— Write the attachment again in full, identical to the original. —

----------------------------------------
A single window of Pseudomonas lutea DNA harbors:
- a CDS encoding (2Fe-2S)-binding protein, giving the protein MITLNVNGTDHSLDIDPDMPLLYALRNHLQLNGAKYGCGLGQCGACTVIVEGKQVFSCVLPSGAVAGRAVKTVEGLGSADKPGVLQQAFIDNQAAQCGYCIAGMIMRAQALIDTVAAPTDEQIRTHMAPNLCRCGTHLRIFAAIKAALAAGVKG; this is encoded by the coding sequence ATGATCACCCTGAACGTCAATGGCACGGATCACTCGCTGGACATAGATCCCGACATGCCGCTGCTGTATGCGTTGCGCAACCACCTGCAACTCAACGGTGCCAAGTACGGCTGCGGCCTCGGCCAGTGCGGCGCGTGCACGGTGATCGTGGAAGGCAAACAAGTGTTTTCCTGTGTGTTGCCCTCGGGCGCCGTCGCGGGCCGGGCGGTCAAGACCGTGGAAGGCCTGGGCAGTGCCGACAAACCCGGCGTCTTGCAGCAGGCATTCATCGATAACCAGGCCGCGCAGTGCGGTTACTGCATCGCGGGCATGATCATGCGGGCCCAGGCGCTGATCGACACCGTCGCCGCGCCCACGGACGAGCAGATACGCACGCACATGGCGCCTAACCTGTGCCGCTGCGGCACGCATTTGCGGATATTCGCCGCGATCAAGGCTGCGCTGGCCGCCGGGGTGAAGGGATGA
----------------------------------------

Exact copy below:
A single window of Pseudomonas lutea DNA harbors:
- a CDS encoding (2Fe-2S)-binding protein, giving the protein MITLNVNGTDHSLDIDPDMPLLYALRNHLQLNGAKYGCGLGQCGACTVIVEGKQVFSCVLPSGAVAGRAVKTVEGLGSADKPGVLQQAFIDNQAAQCGYCIAGMIMRAQALIDTVAAPTDEQIRTHMAPNLCRCGTHLRIFAAIKAALAAGVKG; this is encoded by the coding sequence ATGATCACCCTGAACGTCAATGGCACGGATCACTCGCTGGACATAGATCCCGACATGCCGCTGCTGTATGCGTTGCGCAACCACCTGCAACTCAACGGTGCCAAGTACGGCTGCGGCCTCGGCCAGTGCGGCGCGTGCACGGTGATCGTGGAAGGCAAACAAGTGTTTTCCTGTGTGTTGCCCTCGGGCGCCGTCGCGGGCCGGGCGGTCAAGACCGTGGAAGGCCTGGGCAGTGCCGACAAACCCGGCGTCTTGCAGCAGGCATTCATCGATAACCAGGCCGCGCAGTGCGGTTACTGCATCGCGGGCATGATCATGCGGGCCCAGGCGCTGATCGACACCGTCGCCGCGCCCACGGACGAGCAGATACGCACGCACATGGCGCCTAACCTGTGCCGCTGCGGCACGCATTTGCGGATATTCGCCGCGATCAAGGCTGCGCTGGCCGCCGGGGTGAAGGGATGA